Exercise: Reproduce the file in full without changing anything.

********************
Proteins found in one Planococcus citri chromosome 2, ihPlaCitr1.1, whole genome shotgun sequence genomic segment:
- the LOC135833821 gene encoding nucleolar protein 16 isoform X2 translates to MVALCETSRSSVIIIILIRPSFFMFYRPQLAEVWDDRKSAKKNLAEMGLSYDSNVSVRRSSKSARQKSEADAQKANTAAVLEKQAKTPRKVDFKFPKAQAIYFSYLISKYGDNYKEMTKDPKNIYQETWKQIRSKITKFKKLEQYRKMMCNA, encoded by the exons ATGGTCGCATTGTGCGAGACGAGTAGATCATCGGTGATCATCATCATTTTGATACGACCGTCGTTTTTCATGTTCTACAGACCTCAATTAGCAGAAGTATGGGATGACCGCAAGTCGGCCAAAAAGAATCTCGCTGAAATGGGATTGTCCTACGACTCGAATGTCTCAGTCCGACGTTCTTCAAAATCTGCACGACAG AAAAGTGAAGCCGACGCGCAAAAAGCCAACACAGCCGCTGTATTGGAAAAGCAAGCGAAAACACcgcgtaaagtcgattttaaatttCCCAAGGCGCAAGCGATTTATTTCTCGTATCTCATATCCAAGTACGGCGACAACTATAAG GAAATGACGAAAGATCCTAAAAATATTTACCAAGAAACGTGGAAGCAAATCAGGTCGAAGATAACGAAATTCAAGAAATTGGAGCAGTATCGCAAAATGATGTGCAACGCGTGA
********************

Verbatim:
Proteins found in one Planococcus citri chromosome 2, ihPlaCitr1.1, whole genome shotgun sequence genomic segment:
- the LOC135833821 gene encoding nucleolar protein 16 isoform X2 translates to MVALCETSRSSVIIIILIRPSFFMFYRPQLAEVWDDRKSAKKNLAEMGLSYDSNVSVRRSSKSARQKSEADAQKANTAAVLEKQAKTPRKVDFKFPKAQAIYFSYLISKYGDNYKEMTKDPKNIYQETWKQIRSKITKFKKLEQYRKMMCNA, encoded by the exons ATGGTCGCATTGTGCGAGACGAGTAGATCATCGGTGATCATCATCATTTTGATACGACCGTCGTTTTTCATGTTCTACAGACCTCAATTAGCAGAAGTATGGGATGACCGCAAGTCGGCCAAAAAGAATCTCGCTGAAATGGGATTGTCCTACGACTCGAATGTCTCAGTCCGACGTTCTTCAAAATCTGCACGACAG AAAAGTGAAGCCGACGCGCAAAAAGCCAACACAGCCGCTGTATTGGAAAAGCAAGCGAAAACACcgcgtaaagtcgattttaaatttCCCAAGGCGCAAGCGATTTATTTCTCGTATCTCATATCCAAGTACGGCGACAACTATAAG GAAATGACGAAAGATCCTAAAAATATTTACCAAGAAACGTGGAAGCAAATCAGGTCGAAGATAACGAAATTCAAGAAATTGGAGCAGTATCGCAAAATGATGTGCAACGCGTGA